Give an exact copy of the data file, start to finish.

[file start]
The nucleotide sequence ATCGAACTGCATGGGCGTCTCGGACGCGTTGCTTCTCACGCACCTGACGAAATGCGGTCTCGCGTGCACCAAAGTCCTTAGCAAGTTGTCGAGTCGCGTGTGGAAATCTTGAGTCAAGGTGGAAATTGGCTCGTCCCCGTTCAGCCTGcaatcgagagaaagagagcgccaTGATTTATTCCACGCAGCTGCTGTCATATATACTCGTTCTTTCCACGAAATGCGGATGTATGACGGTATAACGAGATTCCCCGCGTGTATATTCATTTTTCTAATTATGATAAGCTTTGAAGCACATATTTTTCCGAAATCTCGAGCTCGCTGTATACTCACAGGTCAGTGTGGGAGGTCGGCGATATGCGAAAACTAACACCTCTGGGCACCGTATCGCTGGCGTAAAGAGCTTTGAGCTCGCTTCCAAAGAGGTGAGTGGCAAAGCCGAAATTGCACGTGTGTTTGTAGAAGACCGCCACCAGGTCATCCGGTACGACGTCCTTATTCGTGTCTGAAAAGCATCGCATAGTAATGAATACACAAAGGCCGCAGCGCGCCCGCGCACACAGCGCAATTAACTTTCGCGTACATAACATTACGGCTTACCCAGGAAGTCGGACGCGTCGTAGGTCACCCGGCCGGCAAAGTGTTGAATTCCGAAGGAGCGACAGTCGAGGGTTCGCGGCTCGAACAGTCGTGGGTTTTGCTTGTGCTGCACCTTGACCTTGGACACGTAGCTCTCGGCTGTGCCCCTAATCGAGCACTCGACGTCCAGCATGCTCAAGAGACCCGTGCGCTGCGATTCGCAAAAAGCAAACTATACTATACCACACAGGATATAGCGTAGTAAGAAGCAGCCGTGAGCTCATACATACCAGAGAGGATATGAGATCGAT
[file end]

The nucleotide sequence ATCGAACTGCATGGGCGTCTCGGACGCGTTGCTTCTCACGCACCTGACGAAATGCGGTCTCGCGTGCACCAAAGTCCTTAGCAAGTTGTCGAGTCGCGTGTGGAAATCTTGAGTCAAGGTGGAAATTGGCTCGTCCCCGTTCAGCCTGcaatcgagagaaagagagcgccaTGATTTATTCCACGCAGCTGCTGTCATATATACTCGTTCTTTCCACGAAATGCGGATGTATGACGGTATAACGAGATTCCCCGCGTGTATATTCATTTTTCTAATTATGATAAGCTTTGAAGCACATATTTTTCCGAAATCTCGAGCTCGCTGTATACTCACAGGTCAGTGTGGGAGGTCGGCGATATGCGAAAACTAACACCTCTGGGCACCGTATCGCTGGCGTAAAGAGCTTTGAGCTCGCTTCCAAAGAGGTGAGTGGCAAAGCCGAAATTGCACGTGTGTTTGTAGAAGACCGCCACCAGGTCATCCGGTACGACGTCCTTATTCGTGTCTGAAAAGCATCGCATAGTAATGAATACACAAAGGCCGCAGCGCGCCCGCGCACACAGCGCAATTAACTTTCGCGTACATAACATTACGGCTTACCCAGGAAGTCGGACGCGTCGTAGGTCACCCGGCCGGCAAAGTGTTGAATTCCGAAGGAGCGACAGTCGAGGGTTCGCGGCTCGAACAGTCGTGGGTTTTGCTTGTGCTGCACCTTGACCTTGGACACGTAGCTCTCGGCTGTGCCCCTAATCGAGCACTCGACGTCCAGCATGCTCAAGAGACCCGTGCGCTGCGATTCGCAAAAAGCAAACTATACTATACCACACAGGATATAGCGTAGTAAGAAGCAGCCGTGAGCTCATACATACCAGAGAGGATATGAGATCGAT